Bayes' theorem describes the relationships that exist within an array of simple and conditional probabilities. Although its primary application is to situations where "probability" is defined according to the strict relative frequency construction of the concept, it is sometimes also applied to situations where "probability" is constructed as an index of subjective confidence. In this latter form of application, the subjective confidence that one has in the truth of some particular hypothesis is computationally adjusted upward or downward in accordance with whether an observed outcome is confirmatory or disconfirmatory of the hypothesis. For the rest of this page, probabilities constructed in this subjectiveconfidence fashion will be described as "sprobabilities" and symbolized as "
sP".
For example: Suppose an investigator is 75% confident that hypothesis A is true and 25% confident that it is not true. The corresponding subjective probabilities could be constructed as
sP
_{(A)} = .75 and
sP
_{(~A)} = .25
Suppose also that the investigator believes event B to have a 90% chance of occurring if the hypothesis is true (BA), but only a 50/50 chance of occurring if the hypothesis is false (B~A). Thus:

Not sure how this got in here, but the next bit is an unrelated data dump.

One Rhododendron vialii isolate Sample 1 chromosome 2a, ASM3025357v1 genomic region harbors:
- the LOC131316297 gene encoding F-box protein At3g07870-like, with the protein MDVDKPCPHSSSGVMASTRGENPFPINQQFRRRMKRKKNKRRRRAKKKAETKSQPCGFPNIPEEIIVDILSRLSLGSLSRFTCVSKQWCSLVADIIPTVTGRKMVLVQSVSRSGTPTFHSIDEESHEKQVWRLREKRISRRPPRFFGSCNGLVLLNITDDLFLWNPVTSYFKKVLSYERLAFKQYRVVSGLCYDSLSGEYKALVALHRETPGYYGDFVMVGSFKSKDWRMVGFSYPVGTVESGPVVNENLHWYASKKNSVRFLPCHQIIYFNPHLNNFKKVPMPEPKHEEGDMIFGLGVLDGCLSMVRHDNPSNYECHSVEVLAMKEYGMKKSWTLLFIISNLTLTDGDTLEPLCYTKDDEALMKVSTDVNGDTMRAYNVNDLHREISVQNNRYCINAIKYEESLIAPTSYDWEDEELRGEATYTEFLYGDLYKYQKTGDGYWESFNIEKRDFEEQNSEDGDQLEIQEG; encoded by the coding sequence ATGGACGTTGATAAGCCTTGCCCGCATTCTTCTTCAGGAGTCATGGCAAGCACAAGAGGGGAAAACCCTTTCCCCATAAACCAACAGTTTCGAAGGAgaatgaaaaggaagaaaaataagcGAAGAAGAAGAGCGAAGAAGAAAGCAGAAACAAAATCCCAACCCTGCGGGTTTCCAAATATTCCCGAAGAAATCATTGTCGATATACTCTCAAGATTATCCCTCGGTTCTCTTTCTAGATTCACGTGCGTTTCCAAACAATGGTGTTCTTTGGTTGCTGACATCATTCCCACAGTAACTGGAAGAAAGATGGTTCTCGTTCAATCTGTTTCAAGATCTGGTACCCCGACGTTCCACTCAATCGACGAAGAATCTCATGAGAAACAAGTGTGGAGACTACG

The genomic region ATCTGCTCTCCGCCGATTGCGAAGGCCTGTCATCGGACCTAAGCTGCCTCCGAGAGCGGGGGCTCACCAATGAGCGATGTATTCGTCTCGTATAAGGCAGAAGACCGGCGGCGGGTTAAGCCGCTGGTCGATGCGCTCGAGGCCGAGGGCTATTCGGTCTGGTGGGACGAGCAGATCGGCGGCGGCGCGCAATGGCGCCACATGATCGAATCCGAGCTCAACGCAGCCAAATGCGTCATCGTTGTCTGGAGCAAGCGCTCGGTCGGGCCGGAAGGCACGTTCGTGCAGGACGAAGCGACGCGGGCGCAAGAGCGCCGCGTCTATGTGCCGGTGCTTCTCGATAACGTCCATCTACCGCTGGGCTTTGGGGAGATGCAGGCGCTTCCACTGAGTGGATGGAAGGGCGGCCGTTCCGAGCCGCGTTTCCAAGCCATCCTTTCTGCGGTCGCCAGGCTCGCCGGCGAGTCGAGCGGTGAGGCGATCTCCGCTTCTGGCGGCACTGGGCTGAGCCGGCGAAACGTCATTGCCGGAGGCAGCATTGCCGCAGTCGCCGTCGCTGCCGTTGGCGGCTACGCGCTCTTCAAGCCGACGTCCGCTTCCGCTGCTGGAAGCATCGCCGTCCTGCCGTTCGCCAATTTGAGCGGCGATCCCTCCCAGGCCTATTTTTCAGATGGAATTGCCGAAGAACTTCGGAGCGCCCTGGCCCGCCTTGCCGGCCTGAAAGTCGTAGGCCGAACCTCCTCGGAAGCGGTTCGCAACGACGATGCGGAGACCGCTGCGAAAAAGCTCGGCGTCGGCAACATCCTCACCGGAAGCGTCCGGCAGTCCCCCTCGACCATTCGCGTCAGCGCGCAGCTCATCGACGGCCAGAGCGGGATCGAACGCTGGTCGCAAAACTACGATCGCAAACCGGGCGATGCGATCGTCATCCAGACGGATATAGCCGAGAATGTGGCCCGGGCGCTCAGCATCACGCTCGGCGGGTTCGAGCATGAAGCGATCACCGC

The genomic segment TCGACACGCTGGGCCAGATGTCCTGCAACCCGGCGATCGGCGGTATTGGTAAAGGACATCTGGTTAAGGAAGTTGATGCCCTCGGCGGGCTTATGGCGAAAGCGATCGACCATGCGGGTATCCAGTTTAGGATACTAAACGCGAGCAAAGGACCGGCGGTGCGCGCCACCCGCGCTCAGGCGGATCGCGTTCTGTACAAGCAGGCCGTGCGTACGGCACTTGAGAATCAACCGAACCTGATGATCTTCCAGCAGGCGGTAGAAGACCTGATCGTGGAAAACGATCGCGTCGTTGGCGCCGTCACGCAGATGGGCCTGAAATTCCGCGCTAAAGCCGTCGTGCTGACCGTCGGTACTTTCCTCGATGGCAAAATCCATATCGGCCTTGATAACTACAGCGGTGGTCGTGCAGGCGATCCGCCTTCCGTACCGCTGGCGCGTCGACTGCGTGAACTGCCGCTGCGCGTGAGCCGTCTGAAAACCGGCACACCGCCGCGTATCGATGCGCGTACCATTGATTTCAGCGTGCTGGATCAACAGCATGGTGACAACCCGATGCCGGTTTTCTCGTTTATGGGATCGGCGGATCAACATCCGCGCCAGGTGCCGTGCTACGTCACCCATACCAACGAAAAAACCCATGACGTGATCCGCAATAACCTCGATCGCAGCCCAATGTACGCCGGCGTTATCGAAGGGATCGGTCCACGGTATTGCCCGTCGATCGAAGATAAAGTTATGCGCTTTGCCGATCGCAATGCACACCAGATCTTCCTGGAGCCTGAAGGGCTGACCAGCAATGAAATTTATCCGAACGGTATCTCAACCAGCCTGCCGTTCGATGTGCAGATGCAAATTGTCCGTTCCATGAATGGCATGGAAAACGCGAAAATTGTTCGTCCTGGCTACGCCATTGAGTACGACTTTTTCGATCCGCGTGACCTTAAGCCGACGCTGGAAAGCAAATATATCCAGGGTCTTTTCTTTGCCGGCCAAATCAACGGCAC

sP_{(BA)} = .9
sP_{(~BA)} = .1
sP_{(B~A)} = .5 and
sP_{(~B~A)} = .5


A = hypothesis A is true
~A = hypothesis A is false
B = event B occurs
~B = event B does not occur


 = if
Thus:
(BA) = B if A
(B~A) = B if notA
and so on

The application of Bayes' theorem to these sprobability values would lead the investigator to adjust his/her degree of subjective confidence in hypothesis A upward, from .75 to .844, if the outcome is confirmatory (event B occurs), and downward, from .75 to .375, if the outcome is disconfirmatory (event B does not occur). Similarly, the degree of subjective confidence that hypothesis A is false would be adjusted downward, from .25 to .156, if event B does occur, and upward, from .25 to .625 if event B does not occur.
To perform calculations of this type using Bayes' theorem, enter the sprobability for one or the other of the items in each of the following pairs (the remaining item in each pair will be calculated automatically). A probability value can be entered as either a decimal fraction such as .25 or a common fraction such as 1/4. Whenever possible, it is better to enter the common fraction rather than a rounded decimal fraction: 1/3 rather than .3333; 1/6 rather than .1667; and so forth.